No plans to place caps on H-1B work visas over data storage rules, clarifies US

Any proposed cap on H-1B work visas will affect the Indian skilled workers the most.

No plans to place caps on H-1B work visas over data storage rules, clarifies US

NEW DELHI: The United States has clarified that it has no plans to place caps on H-1B work visas for nations that force foreign companies to store data locally. 

''This review is not targeted at a specific country,'' the US Government said in a statement, according to ANI.

Allaying fears that the proposed caps on H-1B work visas will affect the Indian skilled workers most, the US Government statement said, ''It is completely separate from our ongoing discussions with India about the importance of ensuring the free flow of data across borders.''

The clarification from the US government comes in the wake of media reports claiming the Donald Trump Administration is considering to put caps on H-1B work visas for nations that force foreign companies to store data locally.

This had widened the ongoing row between the two countries over tariffs and trade.

 

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The report on US' plan to restrict the popular H-1B visa programme, under which skilled foreign workers are brought to the United States each year, came days ahead of US Secretary of State Mike Pompeo`s visit to New Delhi.

India, which has upset companies such as Mastercard and irked the US government with stringent new rules on data storage, is the largest recipient of these temporary visas, most of them are given to the Indian IT sector employees.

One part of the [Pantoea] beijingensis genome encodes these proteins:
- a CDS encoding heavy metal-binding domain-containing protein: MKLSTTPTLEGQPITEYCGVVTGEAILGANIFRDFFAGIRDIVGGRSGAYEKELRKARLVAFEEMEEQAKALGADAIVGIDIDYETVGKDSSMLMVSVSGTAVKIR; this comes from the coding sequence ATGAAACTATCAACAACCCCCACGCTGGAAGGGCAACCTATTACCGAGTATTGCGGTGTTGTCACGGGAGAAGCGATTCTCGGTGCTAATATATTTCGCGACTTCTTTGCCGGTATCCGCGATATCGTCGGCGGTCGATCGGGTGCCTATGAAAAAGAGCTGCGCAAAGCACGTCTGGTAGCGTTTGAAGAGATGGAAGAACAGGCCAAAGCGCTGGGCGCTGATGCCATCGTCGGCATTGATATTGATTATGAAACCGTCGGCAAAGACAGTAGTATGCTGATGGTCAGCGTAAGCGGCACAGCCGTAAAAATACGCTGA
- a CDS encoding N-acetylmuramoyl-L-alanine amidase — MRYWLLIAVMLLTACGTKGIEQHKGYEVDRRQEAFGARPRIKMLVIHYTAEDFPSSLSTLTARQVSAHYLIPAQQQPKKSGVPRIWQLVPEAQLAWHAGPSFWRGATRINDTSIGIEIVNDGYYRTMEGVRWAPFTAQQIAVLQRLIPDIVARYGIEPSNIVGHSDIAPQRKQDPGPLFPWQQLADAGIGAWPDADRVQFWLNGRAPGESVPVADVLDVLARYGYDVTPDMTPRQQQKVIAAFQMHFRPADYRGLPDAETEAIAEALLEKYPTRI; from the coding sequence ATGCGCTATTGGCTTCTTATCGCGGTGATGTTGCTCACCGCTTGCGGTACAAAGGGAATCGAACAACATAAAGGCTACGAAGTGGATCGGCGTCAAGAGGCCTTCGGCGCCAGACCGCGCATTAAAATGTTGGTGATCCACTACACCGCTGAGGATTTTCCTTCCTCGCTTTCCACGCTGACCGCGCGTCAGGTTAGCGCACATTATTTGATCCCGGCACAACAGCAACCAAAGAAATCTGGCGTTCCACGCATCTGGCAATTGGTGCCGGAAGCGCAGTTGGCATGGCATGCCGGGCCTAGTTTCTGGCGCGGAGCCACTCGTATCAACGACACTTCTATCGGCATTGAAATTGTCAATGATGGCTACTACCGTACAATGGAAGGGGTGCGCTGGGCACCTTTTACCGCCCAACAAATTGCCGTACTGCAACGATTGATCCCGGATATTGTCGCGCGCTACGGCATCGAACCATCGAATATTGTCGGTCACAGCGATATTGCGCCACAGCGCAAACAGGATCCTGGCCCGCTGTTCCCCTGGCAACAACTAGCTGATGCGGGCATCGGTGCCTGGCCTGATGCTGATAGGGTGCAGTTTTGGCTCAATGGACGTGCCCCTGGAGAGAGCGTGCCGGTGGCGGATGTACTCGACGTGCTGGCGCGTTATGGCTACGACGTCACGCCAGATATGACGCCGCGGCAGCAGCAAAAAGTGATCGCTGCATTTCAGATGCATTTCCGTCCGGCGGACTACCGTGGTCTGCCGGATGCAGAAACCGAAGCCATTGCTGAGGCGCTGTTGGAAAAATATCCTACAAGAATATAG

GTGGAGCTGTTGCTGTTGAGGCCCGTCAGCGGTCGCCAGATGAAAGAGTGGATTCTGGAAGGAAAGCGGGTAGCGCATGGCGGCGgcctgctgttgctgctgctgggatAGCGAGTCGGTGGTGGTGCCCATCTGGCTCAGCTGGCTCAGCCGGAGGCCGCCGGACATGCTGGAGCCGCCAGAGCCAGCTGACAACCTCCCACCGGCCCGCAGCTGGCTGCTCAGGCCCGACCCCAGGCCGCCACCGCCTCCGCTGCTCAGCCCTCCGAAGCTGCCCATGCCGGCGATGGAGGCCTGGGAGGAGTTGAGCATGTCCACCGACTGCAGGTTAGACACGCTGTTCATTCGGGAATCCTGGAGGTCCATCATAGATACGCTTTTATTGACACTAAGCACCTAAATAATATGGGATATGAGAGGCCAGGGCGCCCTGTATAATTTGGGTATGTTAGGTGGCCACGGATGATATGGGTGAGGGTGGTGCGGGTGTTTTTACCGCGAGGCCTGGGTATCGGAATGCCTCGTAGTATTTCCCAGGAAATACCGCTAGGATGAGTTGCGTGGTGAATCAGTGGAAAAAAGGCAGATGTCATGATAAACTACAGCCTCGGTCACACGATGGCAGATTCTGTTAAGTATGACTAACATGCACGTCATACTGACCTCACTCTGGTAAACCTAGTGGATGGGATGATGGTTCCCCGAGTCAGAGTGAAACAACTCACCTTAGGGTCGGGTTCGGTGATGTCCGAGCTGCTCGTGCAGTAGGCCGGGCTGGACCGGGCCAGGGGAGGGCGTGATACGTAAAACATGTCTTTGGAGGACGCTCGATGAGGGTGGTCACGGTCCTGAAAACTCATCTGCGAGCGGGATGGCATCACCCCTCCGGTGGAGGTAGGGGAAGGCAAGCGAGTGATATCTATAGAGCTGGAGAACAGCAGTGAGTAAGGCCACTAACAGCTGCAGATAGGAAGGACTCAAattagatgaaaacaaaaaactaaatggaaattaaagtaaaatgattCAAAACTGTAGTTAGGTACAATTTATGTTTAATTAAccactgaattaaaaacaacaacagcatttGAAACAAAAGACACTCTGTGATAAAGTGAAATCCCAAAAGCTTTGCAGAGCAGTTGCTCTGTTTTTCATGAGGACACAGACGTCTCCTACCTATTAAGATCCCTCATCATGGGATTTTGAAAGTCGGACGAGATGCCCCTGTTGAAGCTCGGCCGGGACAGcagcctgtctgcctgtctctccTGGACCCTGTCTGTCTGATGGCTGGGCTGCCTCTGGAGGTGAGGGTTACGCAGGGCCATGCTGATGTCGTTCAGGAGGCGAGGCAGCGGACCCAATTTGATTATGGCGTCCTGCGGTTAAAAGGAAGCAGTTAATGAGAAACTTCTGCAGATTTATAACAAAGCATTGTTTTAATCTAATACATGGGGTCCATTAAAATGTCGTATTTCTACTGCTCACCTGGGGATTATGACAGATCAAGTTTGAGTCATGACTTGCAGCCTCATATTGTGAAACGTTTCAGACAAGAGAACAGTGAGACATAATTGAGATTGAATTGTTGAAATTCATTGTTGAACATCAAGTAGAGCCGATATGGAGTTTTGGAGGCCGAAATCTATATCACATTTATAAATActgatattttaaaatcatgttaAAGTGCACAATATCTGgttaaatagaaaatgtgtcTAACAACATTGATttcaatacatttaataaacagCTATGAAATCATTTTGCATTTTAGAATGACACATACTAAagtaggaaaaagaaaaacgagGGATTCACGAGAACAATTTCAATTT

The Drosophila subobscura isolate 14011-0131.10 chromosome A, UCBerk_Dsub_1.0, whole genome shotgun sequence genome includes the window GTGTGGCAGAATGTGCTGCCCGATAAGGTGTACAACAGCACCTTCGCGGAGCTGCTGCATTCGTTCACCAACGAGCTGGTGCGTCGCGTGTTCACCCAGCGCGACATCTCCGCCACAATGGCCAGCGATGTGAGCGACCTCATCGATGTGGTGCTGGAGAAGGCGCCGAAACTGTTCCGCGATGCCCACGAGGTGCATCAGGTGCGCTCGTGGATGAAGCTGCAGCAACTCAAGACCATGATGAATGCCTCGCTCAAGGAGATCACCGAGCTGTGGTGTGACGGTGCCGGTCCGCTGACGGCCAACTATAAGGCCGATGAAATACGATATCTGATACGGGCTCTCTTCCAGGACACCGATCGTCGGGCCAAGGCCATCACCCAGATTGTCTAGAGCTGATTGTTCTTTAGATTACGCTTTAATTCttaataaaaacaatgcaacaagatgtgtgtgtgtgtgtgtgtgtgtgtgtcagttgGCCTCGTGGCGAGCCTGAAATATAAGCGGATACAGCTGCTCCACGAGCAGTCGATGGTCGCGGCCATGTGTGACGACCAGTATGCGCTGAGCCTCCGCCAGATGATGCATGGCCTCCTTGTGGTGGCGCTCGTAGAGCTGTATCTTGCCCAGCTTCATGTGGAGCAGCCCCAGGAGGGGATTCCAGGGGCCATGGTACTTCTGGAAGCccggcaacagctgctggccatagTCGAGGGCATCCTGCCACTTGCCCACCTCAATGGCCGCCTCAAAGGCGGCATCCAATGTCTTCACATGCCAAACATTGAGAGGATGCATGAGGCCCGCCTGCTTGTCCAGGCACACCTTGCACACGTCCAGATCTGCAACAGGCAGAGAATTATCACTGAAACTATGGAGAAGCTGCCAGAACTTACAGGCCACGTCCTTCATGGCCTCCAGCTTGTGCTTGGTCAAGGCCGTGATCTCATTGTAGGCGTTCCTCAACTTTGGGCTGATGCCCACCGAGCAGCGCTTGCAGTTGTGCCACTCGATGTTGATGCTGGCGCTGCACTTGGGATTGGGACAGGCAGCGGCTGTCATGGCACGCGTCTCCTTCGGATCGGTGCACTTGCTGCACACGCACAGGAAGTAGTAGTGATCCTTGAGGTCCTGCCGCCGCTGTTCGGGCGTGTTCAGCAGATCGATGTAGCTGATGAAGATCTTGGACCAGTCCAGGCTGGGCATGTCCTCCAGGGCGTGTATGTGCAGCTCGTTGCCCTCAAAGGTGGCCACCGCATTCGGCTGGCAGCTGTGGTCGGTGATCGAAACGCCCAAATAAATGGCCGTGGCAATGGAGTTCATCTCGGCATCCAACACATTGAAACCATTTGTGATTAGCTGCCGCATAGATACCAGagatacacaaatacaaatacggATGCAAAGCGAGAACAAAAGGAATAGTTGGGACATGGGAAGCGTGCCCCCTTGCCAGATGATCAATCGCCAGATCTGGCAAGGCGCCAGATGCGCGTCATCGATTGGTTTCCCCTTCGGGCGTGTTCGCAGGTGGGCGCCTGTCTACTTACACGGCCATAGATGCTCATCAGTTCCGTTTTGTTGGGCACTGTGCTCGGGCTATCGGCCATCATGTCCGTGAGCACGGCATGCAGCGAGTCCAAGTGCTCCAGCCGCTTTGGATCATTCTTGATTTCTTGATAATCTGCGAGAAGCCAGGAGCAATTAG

The report came as trade tensions between the United States and India resulted in tit-for-tat tariff actions in recent weeks. From Sunday, India imposed higher tariffs on some US goods, days after Washington withdrew a key trade privilege for New Delhi.

Two senior Indian government officials were quoted by Reuters as saying that they were briefed last week on a US government plan to cap H-1B visas issued each year to Indians at between 10% and 15% of the annual quota. 

However, there is no current country-specific limit on the 85,000 H-1B work visas granted each year, and an estimated 70% go to Indians. 

Both officials said they were told the plan was linked to the global push for "data localisation", in which a country places restrictions on data as a way to gain better control over it and potentially curb the power of international companies. US firms have lobbied hard against data localisation rules around the world.

Most affected by any such caps would be India`s more than USD 150 billion IT sector, including Tata Consultancy Services and Infosys Ltd, which uses H-1B visas to fly engineers and developers to service clients in the United States, its biggest market. 

Major Silicon Valley technology companies also hire workers using US work visas.

In the wake of the report on H-1B visas, the Ministry of External Affairs sought an "urgent response" from officials on how such a move by the United States could affect India. 

The Narendra Modi Government had last year made it compulsory for foreign firms to store their payments data "only in India" for supervision amid ongoing work on a broad data protection law that would impose strict rules for local processing of data it considers sensitive.

This has disappointed the Trump Administration, which is of the opinion that the US companies such as Mastercard and Visa are suffering due to regulations in several countries for storing more data locally.

While governments the world over have been announcing stricter data storage rules to better access data in their jurisdictions, critics say restricting cross-border data flows hurts innovation and raises companies` costs.